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Watercress Soup

There is a tiny place on the west coast of New Zealand not far north of Raglan which holds a special place in my heart.  A good friend of mine calls this place home and for close to 20 years now I have been fortunate enough to be able to escape the big, bad city and spend whole weekends there free of the intrusions of the digital world.  Time slows, shoulders drop and days are spent unhurriedly, eating good food, taking in the fresh air, riding horses, walking through pockets beautiful native bush, all in wonderful company.  

The last time we visited we were sent home with bags of beautiful coffee, roasted locally, garden greens and an armful of watercress picked from the road's edge.  A dark-green watercress with a deliciously peppery flavour which we used in sandwiches and salads.  I had the best of intentions of turning it into pesto....perhaps next time!  The recipe below is also a wonderful way of using watercress.  Spinach would make a good substitute if you can't find watercress.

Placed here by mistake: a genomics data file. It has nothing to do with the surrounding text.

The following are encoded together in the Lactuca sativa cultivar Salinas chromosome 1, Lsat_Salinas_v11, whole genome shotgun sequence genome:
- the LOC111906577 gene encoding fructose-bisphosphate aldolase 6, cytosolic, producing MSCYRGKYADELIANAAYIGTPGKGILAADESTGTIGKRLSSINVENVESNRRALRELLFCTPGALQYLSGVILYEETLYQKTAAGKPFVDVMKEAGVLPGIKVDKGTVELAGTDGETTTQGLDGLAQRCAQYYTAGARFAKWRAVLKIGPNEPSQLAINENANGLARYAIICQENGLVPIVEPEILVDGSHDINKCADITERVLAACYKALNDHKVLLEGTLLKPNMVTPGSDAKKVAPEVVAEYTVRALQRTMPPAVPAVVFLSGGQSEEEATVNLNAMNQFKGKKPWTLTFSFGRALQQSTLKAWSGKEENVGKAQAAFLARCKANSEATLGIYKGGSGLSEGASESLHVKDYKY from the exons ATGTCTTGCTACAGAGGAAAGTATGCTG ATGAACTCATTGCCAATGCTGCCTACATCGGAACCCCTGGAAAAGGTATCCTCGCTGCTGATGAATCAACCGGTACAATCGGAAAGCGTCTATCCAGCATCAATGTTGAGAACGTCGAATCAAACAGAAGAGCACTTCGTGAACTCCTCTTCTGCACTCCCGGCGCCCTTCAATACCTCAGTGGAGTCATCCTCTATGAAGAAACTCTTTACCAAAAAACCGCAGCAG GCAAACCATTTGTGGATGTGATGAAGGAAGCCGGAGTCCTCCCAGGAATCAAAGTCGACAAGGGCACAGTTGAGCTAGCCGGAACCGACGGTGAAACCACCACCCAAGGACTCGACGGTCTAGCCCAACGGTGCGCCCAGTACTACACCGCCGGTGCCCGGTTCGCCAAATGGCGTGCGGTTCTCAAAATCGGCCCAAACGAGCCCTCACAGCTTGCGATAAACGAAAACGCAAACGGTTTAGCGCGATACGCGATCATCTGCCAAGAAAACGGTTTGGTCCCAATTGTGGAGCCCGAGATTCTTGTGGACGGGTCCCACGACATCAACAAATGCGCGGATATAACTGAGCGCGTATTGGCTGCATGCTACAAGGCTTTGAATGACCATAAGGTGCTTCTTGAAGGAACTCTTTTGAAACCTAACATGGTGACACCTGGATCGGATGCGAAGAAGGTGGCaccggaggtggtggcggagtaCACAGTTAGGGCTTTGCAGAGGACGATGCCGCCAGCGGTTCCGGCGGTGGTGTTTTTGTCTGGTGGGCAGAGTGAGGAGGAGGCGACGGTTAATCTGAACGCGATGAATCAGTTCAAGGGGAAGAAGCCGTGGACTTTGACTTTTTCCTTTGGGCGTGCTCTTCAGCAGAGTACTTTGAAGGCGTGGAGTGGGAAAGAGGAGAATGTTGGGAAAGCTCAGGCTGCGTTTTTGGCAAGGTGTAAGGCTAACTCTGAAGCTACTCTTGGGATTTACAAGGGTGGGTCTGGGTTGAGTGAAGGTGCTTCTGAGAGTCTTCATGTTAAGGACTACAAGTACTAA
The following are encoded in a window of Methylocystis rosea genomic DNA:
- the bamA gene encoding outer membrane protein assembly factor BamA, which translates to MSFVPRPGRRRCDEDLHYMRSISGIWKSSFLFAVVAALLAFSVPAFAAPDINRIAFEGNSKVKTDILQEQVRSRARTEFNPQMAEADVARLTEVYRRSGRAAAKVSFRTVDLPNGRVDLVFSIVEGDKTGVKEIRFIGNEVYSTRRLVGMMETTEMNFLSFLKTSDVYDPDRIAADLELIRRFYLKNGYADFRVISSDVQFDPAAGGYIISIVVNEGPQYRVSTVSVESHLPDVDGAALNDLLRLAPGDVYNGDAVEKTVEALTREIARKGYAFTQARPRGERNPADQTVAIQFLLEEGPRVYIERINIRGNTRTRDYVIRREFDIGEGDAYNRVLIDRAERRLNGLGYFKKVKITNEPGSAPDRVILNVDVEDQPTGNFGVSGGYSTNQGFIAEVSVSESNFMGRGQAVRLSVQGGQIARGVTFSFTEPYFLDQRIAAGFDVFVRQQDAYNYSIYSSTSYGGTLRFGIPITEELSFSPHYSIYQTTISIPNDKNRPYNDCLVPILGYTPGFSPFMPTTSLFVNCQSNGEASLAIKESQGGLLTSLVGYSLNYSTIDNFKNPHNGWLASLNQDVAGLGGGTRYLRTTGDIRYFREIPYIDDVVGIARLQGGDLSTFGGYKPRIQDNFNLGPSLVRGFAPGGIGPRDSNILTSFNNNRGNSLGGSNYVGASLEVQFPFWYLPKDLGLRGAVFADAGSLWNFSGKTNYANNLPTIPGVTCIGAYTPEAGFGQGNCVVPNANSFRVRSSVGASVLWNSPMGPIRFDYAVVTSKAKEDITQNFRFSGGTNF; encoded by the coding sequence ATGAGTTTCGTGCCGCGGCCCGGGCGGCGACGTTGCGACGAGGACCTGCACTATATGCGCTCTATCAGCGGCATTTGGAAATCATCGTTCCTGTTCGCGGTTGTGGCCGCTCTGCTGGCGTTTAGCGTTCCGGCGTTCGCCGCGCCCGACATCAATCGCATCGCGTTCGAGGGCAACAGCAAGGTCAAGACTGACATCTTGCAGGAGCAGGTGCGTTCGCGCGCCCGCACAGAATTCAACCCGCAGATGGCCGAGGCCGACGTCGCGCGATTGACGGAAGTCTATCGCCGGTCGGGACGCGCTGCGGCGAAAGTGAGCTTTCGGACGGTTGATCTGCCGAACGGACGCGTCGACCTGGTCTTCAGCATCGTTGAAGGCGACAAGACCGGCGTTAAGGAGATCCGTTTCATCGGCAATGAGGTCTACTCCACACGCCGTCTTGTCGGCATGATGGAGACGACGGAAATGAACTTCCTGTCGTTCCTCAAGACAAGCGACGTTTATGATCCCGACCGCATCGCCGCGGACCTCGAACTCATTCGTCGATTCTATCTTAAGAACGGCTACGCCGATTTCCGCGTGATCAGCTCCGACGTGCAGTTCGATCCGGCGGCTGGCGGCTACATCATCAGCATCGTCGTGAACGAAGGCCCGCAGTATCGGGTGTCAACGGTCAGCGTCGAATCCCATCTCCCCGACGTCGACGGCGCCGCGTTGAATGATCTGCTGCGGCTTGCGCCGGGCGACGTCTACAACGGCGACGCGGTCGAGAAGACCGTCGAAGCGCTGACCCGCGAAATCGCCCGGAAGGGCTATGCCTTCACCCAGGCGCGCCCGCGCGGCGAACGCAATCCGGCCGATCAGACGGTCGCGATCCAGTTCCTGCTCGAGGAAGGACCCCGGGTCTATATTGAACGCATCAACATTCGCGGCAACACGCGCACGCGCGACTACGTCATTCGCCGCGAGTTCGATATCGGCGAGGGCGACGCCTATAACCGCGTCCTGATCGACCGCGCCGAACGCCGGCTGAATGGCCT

Watercress Soup
Serves 6

2 tablespoons olive oil
1 onion, finely chopped
1 leek
3 cloves garlic, finely sliced
500g potatoes, peeled, roughly cubed
1 litre chicken stock
200g watercress (or use spinach)
100ml cream, plus extra for drizzling

Heat the oil in a large heavy-bottomed saucepan and over a medium heat fry the onion, leek and garlic until soft and translucent. Take your time doing this – a longer, slower cook helps to develop the sweetness.  Add the potatoes, pour in the chicken stock and let simmer until the potato is soft.

While the potato cooks put the watercress (reserve a few leaves to serve) in another saucepan and let it wilt over a high heat . This will only take about a minute.  Remove from the heat and using a stick an immersion blender, whiz the wilted watercress up with a ladleful of the soup stock until smooth.

Pour the cream into a saucepan and heat until almost boiling. Blend the stock and potato soup base with the stick blender then pour in the cream and the blended watercress, blending again to just combine. Season to taste and serve with a drizzle of cream and a sprig of watercress.

Emma BoydComment